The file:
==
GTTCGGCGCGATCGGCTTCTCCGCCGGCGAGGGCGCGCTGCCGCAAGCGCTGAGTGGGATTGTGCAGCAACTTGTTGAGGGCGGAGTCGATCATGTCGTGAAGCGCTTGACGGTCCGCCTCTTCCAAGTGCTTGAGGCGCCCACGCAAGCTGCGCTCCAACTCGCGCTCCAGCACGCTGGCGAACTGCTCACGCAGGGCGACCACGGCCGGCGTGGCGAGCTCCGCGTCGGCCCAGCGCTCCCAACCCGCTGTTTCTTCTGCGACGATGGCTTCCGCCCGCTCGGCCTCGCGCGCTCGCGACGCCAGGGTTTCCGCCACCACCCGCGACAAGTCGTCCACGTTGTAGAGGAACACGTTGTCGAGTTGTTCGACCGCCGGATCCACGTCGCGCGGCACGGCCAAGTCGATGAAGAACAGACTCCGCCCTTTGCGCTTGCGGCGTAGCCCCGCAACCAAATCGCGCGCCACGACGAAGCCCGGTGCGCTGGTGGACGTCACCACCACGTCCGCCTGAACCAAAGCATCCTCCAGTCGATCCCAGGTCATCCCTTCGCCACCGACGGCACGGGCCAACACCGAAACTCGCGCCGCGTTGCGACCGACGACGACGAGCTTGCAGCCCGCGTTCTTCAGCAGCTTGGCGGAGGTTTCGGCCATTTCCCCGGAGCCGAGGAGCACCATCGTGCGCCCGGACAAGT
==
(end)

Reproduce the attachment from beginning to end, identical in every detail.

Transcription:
GTTCGGCGCGATCGGCTTCTCCGCCGGCGAGGGCGCGCTGCCGCAAGCGCTGAGTGGGATTGTGCAGCAACTTGTTGAGGGCGGAGTCGATCATGTCGTGAAGCGCTTGACGGTCCGCCTCTTCCAAGTGCTTGAGGCGCCCACGCAAGCTGCGCTCCAACTCGCGCTCCAGCACGCTGGCGAACTGCTCACGCAGGGCGACCACGGCCGGCGTGGCGAGCTCCGCGTCGGCCCAGCGCTCCCAACCCGCTGTTTCTTCTGCGACGATGGCTTCCGCCCGCTCGGCCTCGCGCGCTCGCGACGCCAGGGTTTCCGCCACCACCCGCGACAAGTCGTCCACGTTGTAGAGGAACACGTTGTCGAGTTGTTCGACCGCCGGATCCACGTCGCGCGGCACGGCCAAGTCGATGAAGAACAGACTCCGCCCTTTGCGCTTGCGGCGTAGCCCCGCAACCAAATCGCGCGCCACGACGAAGCCCGGTGCGCTGGTGGACGTCACCACCACGTCCGCCTGAACCAAAGCATCCTCCAGTCGATCCCAGGTCATCCCTTCGCCACCGACGGCACGGGCCAACACCGAAACTCGCGCCGCGTTGCGACCGACGACGACGAGCTTGCAGCCCGCGTTCTTCAGCAGCTTGGCGGAGGTTTCGGCCATTTCCCCGGAGCCGAGGAGCACCATCGTGCGCCCGGACAAGT